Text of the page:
Media Releases

Liars find it more rewarding to tell truth than fib when deceiving others

January 23, 2014

TORONTO, ON – A Uni­ver­si­ty of Toron­to report based on two neur­al imag­ing stud­ies that mon­i­tored brain activ­i­ty has found indi­vid­u­als are more sat­is­fied to get a reward from telling the truth rather than get­ting the same reward through deceit. These stud­ies were pub­lished recent­ly in the neu­ro­science jour­nals Neu­ropsy­cholo­gia and Neu­roIm­age.

“Our find­ings togeth­er show that peo­ple typ­i­cal­ly find truth-telling to be more reward­ing than lying in dif­fer­ent types of decep­tive sit­u­a­tions,” says Prof. Kang Lee from the Uni­ver­si­ty of Toron­to, whose research is par­tial­ly fund­ed Social Sci­ences and Human­i­ties Research Coun­cil (SSHRC).

The find­ings are based on two stud­ies of Chi­nese par­tic­i­pants using a new neu­roimag­ing method called near-infrared spec­troscopy. The stud­ies are among the first to address the ques­tion of whether lying makes peo­ple feel bet­ter or worse than truth-telling.

The stud­ies explored two dif­fer­ent types of decep­tion. In first order decep­tion, the recip­i­ent does not know the deceiv­er is lying. In sec­ond order decep­tion, the deceivers are ful­ly aware that the recip­i­ent knows their inten­tion, such as bluff­ing in pok­er.

The researchers were sur­prised to find that a liar’s cor­ti­cal reward sys­tem was more active when a reward was gained through truth-telling than lying. This was true in both first and sec­ond order decep­tion.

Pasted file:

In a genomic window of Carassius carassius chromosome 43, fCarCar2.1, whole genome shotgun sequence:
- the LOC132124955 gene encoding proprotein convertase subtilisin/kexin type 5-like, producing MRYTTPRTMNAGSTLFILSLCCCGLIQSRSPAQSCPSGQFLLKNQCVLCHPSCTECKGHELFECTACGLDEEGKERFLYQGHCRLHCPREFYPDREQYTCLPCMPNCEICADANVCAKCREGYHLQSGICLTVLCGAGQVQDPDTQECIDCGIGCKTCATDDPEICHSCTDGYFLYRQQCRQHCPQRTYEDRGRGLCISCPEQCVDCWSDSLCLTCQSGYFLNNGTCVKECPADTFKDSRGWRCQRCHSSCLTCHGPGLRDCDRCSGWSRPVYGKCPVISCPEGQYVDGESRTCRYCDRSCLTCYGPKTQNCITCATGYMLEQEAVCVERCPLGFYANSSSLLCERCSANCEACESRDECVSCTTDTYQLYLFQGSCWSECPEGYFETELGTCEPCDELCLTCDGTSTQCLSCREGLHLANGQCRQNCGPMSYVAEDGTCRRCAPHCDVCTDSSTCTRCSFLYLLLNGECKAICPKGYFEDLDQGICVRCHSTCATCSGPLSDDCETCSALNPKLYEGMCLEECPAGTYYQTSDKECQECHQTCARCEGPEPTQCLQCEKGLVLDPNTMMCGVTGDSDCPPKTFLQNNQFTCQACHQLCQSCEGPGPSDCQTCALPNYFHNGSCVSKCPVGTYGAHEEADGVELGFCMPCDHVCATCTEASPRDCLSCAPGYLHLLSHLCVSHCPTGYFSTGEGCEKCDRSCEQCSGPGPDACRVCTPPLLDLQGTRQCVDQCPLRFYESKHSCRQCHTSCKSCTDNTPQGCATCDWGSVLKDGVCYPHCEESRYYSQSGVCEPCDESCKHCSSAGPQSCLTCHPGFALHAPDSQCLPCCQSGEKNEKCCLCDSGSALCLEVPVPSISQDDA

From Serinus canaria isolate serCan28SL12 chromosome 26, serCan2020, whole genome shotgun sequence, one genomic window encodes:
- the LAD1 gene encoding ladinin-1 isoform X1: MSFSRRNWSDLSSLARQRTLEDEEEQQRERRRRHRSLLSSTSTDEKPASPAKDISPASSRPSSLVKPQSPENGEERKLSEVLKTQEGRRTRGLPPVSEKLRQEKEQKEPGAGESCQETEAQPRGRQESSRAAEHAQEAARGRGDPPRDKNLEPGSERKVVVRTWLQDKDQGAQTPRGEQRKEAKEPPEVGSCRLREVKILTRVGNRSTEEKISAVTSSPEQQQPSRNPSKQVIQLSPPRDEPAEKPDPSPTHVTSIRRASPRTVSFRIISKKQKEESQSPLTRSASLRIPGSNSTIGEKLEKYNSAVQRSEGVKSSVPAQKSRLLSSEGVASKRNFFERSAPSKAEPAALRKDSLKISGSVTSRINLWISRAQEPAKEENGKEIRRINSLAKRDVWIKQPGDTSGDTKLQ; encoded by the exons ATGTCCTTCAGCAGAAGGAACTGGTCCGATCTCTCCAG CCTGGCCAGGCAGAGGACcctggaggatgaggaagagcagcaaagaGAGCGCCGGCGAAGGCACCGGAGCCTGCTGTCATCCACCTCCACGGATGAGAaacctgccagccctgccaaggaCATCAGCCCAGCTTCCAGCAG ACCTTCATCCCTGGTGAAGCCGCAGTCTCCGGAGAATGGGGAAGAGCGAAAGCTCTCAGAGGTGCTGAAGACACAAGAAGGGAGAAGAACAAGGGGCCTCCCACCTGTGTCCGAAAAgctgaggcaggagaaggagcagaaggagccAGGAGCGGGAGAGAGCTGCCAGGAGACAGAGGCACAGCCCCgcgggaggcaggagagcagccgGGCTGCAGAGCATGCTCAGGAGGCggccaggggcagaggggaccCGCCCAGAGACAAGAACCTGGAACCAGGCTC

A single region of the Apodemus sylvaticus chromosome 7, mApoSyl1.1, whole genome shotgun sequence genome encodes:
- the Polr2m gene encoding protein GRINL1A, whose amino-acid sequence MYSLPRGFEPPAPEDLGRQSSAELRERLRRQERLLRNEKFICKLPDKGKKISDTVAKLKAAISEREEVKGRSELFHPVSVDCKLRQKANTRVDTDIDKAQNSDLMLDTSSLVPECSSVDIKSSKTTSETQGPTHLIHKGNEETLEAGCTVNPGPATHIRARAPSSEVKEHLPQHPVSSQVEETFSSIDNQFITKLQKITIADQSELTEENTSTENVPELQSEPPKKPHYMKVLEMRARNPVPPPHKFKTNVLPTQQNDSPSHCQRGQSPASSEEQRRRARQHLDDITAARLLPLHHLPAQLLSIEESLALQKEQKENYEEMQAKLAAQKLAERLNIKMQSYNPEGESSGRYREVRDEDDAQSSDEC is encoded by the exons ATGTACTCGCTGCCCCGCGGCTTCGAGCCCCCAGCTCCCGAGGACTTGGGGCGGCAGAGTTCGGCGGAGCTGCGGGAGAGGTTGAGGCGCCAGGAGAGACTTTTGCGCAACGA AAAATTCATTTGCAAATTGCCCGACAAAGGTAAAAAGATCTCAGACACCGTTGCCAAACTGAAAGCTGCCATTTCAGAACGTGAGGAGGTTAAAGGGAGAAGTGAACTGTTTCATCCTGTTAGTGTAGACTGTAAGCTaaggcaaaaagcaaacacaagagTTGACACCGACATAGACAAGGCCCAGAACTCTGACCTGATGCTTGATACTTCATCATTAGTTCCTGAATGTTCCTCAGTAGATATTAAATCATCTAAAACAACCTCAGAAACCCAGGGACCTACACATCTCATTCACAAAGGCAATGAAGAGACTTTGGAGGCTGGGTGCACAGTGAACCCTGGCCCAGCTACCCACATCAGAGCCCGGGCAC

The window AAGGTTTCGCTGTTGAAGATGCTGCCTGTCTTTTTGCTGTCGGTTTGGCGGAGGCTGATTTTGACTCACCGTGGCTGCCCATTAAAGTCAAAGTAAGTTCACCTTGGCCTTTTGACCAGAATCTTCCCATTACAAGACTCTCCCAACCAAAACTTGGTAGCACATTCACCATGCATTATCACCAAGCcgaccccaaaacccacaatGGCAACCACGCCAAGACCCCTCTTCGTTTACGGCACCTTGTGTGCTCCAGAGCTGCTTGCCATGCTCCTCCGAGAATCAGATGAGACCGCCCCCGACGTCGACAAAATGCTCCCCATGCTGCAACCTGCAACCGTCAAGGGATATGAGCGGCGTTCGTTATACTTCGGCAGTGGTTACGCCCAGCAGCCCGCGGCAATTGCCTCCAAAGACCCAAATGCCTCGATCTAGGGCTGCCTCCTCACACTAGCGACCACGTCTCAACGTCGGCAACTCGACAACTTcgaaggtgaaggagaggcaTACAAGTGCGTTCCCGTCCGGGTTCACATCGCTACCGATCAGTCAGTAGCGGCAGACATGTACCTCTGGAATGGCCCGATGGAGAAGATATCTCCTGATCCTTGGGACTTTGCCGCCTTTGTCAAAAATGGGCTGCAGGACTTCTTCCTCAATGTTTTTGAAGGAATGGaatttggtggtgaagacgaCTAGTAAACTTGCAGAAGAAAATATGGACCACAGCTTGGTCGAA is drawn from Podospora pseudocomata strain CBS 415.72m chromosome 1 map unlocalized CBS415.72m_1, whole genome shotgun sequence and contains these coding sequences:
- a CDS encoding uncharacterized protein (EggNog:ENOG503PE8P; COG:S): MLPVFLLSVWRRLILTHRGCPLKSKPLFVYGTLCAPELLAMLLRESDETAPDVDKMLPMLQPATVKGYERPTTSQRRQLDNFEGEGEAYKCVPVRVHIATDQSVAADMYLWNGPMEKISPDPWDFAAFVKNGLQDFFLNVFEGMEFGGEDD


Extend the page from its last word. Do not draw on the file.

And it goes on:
Researchers also found that in both types of decep­tion, telling a lie pro­duced greater brain acti­va­tions than telling the truth in the frontal lobe, sug­gest­ing lying is cog­ni­tive­ly more tax­ing than truth-telling and uses more neur­al resources.

The researchers hope this study will advance under­stand­ing of the neur­al mech­a­nisms under­ly­ing lying, a ubiq­ui­tous and fre­quent human behav­iour, and help to diag­nose patho­log­i­cal liars who may have dif­fer­ent neur­al respons­es when lying or telling the truth.

The team was com­prised of researchers from Zhe­jiang Nor­mal Uni­ver­si­ty, Chi­na; East Chi­na Nor­mal Uni­ver­si­ty, Chi­na; Bei­jing Jiao­tong Uni­ver­si­ty, Chi­na; and the Uni­ver­si­ty of Toron­to, Cana­da.


For more infor­ma­tion or pho­tos, con­tact:

Kang Lee
Uni­ver­si­ty Dis­tin­guished Pro­fes­sor
Dr. Eric Jack­man Insti­tute of Child Study, Uni­ver­si­ty of Toron­to
Cell: 647–606-6849,

Dominic Ali
Media Rela­tions Offi­cer
Uni­ver­si­ty of Toron­to
Tel: 416–978-6974